You could do it with a scene of the boy walking through the rain in his three piece suit, plucking rocks from the crumbling sea wall and throwing them angrily into the sea which had taken his parents from him as he waited Mouse, who limped along with dragging legs and old foggy eyes.

I wouldn’t write that but you get the idea.

I think another good idea for this thread is that if you submit something, it would be a good idea to try and critique somebody else’s piece. That way we get lots of feedback.




I like the use of second person present tense here. It’s a risky choice but you pulled it off. Since we’re dealing with death, the second person forces the reader to confront the events directly, and the present tense creates the idea of ‘real time’ dragging us head long into events we want to run away from.

Because it’s ‘actually happening’, the narrative works best in specifics. When you say, “You’ll nod in stupid agreement when asked if he looks well preserved.” it might work better as an actual event in the story, like you did with “Someone whispers about how long you’ve been standing there, but you don’t have the energy to give a damn.”

The initial description of the funeral home is absolutely fabulous. You’ve captured all the impressions and fit them together well; anyone who been to a funeral home can feel the ‘rightness’ of the description.

"Next you carry your bag up to your old room, and set it on your bed oh so carefully, but its contents are far less likely to break than you are. "

I think this sentence could use reworking. I don’t think it works to tell the reader what they think so blatently. The fragments were a much more elegant way of doing that, and since that part is in the same paragraph, it really makes this look clumsy.

The title is really good; it’s one of the things that keeps a story about a funeral from being maudlin. Even though they’re only small events, the messages bookend the story nicely and don’t seem too trivial to be the title.

All in all, a good story. It wouldn’t seem out of place in a book of short stories, IMHO


I think this is a strong opening, kingpengvin that may be further sharpened by some good editing. Nothing drastic, just reworking sentences to make the narration tighter, more focused, to present a voice that is as hard as the character.
The revelation of a twisted faith is always compelling, and has particular resonance today, given recent historical events. Your main figure is clearly a tortured soul, full of wrath and self-pity. I would encourage you to take a great deal of care to let his agony come forth in as stark and clear a presentation as possible. Too many words, or loose narrative can soften the image. To illustrate, I include two excerpts with some suggested changes:some cuts, and changed text in bold.

I’ll be back.


Thanks for the advice, Scylla. Here’s what I think is my problem: James is childlike. Not mentally handicapped, but like an intelligent ten-year old. His body is an adult body- but I guess I was trying to get his thought process into the description- hence the repetition and limited vocabulary. I thought this might make it confusing and apparently it has- but I want to convey that in the third person somehow and it isn’t working. I like your suggestion of imagining the narrator as an extant person- I will give it a whirl.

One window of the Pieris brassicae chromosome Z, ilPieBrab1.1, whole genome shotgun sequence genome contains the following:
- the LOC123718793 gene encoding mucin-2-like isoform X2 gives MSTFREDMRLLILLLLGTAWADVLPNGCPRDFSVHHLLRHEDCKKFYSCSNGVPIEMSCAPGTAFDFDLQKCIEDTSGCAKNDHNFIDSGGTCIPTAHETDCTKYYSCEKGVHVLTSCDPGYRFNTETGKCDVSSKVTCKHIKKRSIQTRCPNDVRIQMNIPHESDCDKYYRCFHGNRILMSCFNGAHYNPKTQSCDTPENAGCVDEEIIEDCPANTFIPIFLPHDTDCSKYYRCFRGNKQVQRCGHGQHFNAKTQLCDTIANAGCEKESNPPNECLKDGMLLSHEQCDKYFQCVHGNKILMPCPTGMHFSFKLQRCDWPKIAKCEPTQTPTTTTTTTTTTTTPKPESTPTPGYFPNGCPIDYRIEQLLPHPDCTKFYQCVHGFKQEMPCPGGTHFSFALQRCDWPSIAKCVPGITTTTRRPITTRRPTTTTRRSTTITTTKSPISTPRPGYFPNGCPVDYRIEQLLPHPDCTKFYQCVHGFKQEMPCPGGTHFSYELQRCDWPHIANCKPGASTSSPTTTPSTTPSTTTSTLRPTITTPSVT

KKBattousai, that’s creepy as all hell. Leaves me with some questions, but I like that. Eloquent and descriptive and unique. If I made one change- it would be this: The first paragraph doesn’t do much for you. It’s nice, but I’d like to cut right to the tea, or the knock at the door. This is advice that I give a lot but have trouble applying to my own writing.

Here’s my test: have someone read it. Ask them what the first thing they remember was. Start from that-no matter how important you think the earlier stuff is. Then, see how it reads.

Thanks Yondan,
I do find that my narration tends to be more open and often needs tightening. I’m not a good judge of these things and I wish I had an editor to help me with these things.

BTW This Character is the antagonist and from the opening you’d never guess where it actually goes from there.
It gets quite weird.

Scylla, it is a very good idea
I would like to also help critique, but I’m not sure how much help I’d be.

If I wanted to share something I had written, would I first need to offer my opinions on other submissions to date?

If so, I will give it my best shot.


I would just like to say that I am very surprised at the response this thread has received. I tend not to share my writings with anyone until they are finished and that can be a very long time indeed. I tend to edit, re-edit and polish until I get to the point where I say to myself, “Okay, that’s it, no more!”

Also, depending on the story, sometimes my point of view will change and this contributes to the time factor.

My compliments to the OP.